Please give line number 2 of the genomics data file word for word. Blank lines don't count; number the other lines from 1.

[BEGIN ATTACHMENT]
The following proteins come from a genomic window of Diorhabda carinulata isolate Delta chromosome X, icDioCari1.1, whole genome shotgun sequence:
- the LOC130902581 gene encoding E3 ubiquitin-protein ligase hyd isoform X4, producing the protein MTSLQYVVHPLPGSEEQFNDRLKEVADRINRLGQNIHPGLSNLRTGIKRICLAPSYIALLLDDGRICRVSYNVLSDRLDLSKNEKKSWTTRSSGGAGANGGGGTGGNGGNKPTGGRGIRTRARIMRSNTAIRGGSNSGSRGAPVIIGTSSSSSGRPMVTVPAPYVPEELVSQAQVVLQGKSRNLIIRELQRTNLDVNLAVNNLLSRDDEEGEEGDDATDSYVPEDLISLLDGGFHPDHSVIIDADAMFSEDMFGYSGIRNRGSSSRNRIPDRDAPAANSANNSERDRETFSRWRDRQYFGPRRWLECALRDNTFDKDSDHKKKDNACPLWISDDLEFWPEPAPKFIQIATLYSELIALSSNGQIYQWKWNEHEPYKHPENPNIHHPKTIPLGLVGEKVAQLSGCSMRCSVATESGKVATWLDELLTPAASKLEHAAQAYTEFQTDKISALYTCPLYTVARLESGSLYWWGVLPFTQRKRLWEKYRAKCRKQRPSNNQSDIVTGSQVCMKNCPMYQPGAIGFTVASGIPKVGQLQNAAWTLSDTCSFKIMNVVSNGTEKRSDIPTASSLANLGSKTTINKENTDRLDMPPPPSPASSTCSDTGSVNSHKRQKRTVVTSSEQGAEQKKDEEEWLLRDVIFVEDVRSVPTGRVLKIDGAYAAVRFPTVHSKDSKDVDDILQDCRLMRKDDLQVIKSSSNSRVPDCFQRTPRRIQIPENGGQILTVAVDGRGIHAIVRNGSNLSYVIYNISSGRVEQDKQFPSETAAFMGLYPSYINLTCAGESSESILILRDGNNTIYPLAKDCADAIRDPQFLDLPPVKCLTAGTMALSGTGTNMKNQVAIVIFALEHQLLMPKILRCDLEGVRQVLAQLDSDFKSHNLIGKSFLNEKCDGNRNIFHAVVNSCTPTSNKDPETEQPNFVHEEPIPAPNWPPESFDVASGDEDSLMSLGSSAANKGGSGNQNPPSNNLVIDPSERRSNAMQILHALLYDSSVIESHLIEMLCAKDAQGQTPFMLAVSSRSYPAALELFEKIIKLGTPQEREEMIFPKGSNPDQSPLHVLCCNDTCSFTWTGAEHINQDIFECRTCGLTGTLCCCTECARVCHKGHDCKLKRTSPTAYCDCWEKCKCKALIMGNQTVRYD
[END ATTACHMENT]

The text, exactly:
- the LOC130902581 gene encoding E3 ubiquitin-protein ligase hyd isoform X4, producing the protein MTSLQYVVHPLPGSEEQFNDRLKEVADRINRLGQNIHPGLSNLRTGIKRICLAPSYIALLLDDGRICRVSYNVLSDRLDLSKNEKKSWTTRSSGGAGANGGGGTGGNGGNKPTGGRGIRTRARIMRSNTAIRGGSNSGSRGAPVIIGTSSSSSGRPMVTVPAPYVPEELVSQAQVVLQGKSRNLIIRELQRTNLDVNLAVNNLLSRDDEEGEEGDDATDSYVPEDLISLLDGGFHPDHSVIIDADAMFSEDMFGYSGIRNRGSSSRNRIPDRDAPAANSANNSERDRETFSRWRDRQYFGPRRWLECALRDNTFDKDSDHKKKDNACPLWISDDLEFWPEPAPKFIQIATLYSELIALSSNGQIYQWKWNEHEPYKHPENPNIHHPKTIPLGLVGEKVAQLSGCSMRCSVATESGKVATWLDELLTPAASKLEHAAQAYTEFQTDKISALYTCPLYTVARLESGSLYWWGVLPFTQRKRLWEKYRAKCRKQRPSNNQSDIVTGSQVCMKNCPMYQPGAIGFTVASGIPKVGQLQNAAWTLSDTCSFKIMNVVSNGTEKRSDIPTASSLANLGSKTTINKENTDRLDMPPPPSPASSTCSDTGSVNSHKRQKRTVVTSSEQGAEQKKDEEEWLLRDVIFVEDVRSVPTGRVLKIDGAYAAVRFPTVHSKDSKDVDDILQDCRLMRKDDLQVIKSSSNSRVPDCFQRTPRRIQIPENGGQILTVAVDGRGIHAIVRNGSNLSYVIYNISSGRVEQDKQFPSETAAFMGLYPSYINLTCAGESSESILILRDGNNTIYPLAKDCADAIRDPQFLDLPPVKCLTAGTMALSGTGTNMKNQVAIVIFALEHQLLMPKILRCDLEGVRQVLAQLDSDFKSHNLIGKSFLNEKCDGNRNIFHAVVNSCTPTSNKDPETEQPNFVHEEPIPAPNWPPESFDVASGDEDSLMSLGSSAANKGGSGNQNPPSNNLVIDPSERRSNAMQILHALLYDSSVIESHLIEMLCAKDAQGQTPFMLAVSSRSYPAALELFEKIIKLGTPQEREEMIFPKGSNPDQSPLHVLCCNDTCSFTWTGAEHINQDIFECRTCGLTGTLCCCTECARVCHKGHDCKLKRTSPTAYCDCWEKCKCKALIMGNQTVRYD